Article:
Rosenblatt Recitals – Vuyani Mlinde & Ingrid Surgenor

Le nozze di Figaro – Se vuol ballare
Don Giovanni – Madamina, il catalogo è questo
Così dunque tradisci, K432
Nur wer die Sehnsucht kennt, Op.6/6
Iolanta – Gospod’ moj, esli greshen ja
Macbeth – Studia il passo, o mio figlio … Come dal ciel precipita
Ernani – Che mai veggio … Infelice! E tuo credevi
L’ultima canzone
Musica proïbita
Attila – Mentre gonfiarsi l’anima

Vuyani Mlinde (bass baritone) & Ingrid Surgenor (piano)

Reviewed by: Richard Nicholson

Reviewed: 28 June, 2011
Venue: St John's, Smith Square, London

Vuyani Mlinde. Photograph: Clive BardaThe twelfth season of Rosenblatt Recitals was marked by the accession of the first black South African singer to its roll of honour. Vuyani Mlinde epitomises some of the musical developments in that country in recent times. A sizeable number of the black singers who are now emerging to claim places on European and North American operatic stages have a background of being born and reared in the Apartheid regime’s infamous townships with their natural inclination to sing being fostered in the community choirs which abounded in the black areas. The democratisation of South Africa in 1994 released a flood of latent talent which continues to this day. Mlinde’s first musical experience was singing in his high-school choir. His subsequent journey has brought him to the Royal College of Music, the final of the prestigious Neue Stimmen competition, the Jette Parker Young Artists Scheme at Covent Garden and latterly to Frankfurt Opera. There is no doubt that he possesses a resplendent voice with a wide range extending in both directions, while stage performances have given evidence of natural theatrical gifts. Arguably the contents of his programme at St John’s were a rather obvious portfolio of his work but his strengths were well represented.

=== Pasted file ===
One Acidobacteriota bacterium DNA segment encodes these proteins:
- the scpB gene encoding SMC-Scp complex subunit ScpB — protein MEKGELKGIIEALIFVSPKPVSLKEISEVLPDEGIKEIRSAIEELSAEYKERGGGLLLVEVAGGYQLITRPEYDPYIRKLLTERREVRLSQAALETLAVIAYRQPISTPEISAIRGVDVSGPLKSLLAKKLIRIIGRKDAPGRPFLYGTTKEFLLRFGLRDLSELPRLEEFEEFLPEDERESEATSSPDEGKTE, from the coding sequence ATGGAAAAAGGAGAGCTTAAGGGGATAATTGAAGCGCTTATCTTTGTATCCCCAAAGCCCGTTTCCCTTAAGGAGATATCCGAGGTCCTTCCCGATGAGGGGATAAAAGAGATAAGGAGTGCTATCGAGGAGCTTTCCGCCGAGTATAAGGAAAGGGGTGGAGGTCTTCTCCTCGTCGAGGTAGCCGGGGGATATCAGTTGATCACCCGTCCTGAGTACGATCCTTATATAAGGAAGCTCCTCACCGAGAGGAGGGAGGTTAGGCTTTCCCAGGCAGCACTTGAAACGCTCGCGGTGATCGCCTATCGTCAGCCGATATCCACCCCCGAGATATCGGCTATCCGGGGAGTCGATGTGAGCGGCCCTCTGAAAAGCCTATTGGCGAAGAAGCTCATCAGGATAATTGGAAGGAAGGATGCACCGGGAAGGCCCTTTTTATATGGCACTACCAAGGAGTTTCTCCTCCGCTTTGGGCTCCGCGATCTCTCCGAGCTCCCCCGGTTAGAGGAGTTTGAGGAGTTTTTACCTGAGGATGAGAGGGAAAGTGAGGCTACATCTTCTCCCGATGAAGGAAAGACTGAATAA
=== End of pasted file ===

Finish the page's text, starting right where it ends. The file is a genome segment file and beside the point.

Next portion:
Mlinde began well with Mozart. Figaro’s defiance of his master was crisply articulated in the recitative. The dance metaphor of the aria had its incisive rhythms rather perversely smoothed out but the idea returned at the conclusion as a quietly veiled threat, portending a closely fought battle of wits between two intelligent and cunning adversaries. His Leporello played cat-and-mouse with the invisible, tormented Donna Elvira, the tone colour repeatedly changing as each varied group of conquests was conjured up. There was a minor glitch at “E’ la grande maestosa” but the voice opened out impressively in the expansive phrase before the nod-and-wink ending. The singer showed the right intentions in the eloquent concert aria which Mozart wrote to a text by Metastasio in which the treacherous Sebaste is tortured by remorse for his plotting against his king Xerxes and the heroic Temistocle. This is a masterpiece that should be heard more frequently; nowhere else does Mozart enrich the text by blurring the distinction so daringly between recitative and aria, while providing such opportunities for a master bass singer. Mlinde may not be that yet but he certainly has the range, especially the low notes, and his combination of vocal spectacle and gravitas suggested that he has identified the right style in this music. The resonance of his sound reminded me of Ruggero Raimondi and the range of Thomas Quasthoff. He will offer a more complete account when he no longer has to rely on the score as he did here. Ingrid Surgenor supported the voice admirably with her account of the dynamic, constantly evolving restlessness of her parallel part. Tchaikovsky was well served by King René’s arioso from his final opera, Iolanta, which would be heard more often were it not an awkward length and requiring a companion piece. The repeated surging phrases of the king’s prayer were ideally suited to the voice.